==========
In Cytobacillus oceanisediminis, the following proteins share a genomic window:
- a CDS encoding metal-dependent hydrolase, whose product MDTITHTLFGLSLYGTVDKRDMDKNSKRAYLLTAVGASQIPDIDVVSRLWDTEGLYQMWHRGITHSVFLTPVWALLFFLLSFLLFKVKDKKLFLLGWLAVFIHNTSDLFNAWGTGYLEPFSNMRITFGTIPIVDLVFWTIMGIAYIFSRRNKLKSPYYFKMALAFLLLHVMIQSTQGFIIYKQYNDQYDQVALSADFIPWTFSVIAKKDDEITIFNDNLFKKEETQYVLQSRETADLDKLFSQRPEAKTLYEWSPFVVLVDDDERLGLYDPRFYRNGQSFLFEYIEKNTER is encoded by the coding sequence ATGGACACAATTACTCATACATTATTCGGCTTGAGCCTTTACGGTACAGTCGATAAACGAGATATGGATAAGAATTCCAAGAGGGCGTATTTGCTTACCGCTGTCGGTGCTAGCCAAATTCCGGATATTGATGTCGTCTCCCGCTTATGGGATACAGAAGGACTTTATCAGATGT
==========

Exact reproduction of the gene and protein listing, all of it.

In Cytobacillus oceanisediminis, the following proteins share a genomic window:
- a CDS encoding metal-dependent hydrolase, whose product MDTITHTLFGLSLYGTVDKRDMDKNSKRAYLLTAVGASQIPDIDVVSRLWDTEGLYQMWHRGITHSVFLTPVWALLFFLLSFLLFKVKDKKLFLLGWLAVFIHNTSDLFNAWGTGYLEPFSNMRITFGTIPIVDLVFWTIMGIAYIFSRRNKLKSPYYFKMALAFLLLHVMIQSTQGFIIYKQYNDQYDQVALSADFIPWTFSVIAKKDDEITIFNDNLFKKEETQYVLQSRETADLDKLFSQRPEAKTLYEWSPFVVLVDDDERLGLYDPRFYRNGQSFLFEYIEKNTER is encoded by the coding sequence ATGGACACAATTACTCATACATTATTCGGCTTGAGCCTTTACGGTACAGTCGATAAACGAGATATGGATAAGAATTCCAAGAGGGCGTATTTGCTTACCGCTGTCGGTGCTAGCCAAATTCCGGATATTGATGTCGTCTCCCGCTTATGGGATACAGAAGGACTTTATCAGATGT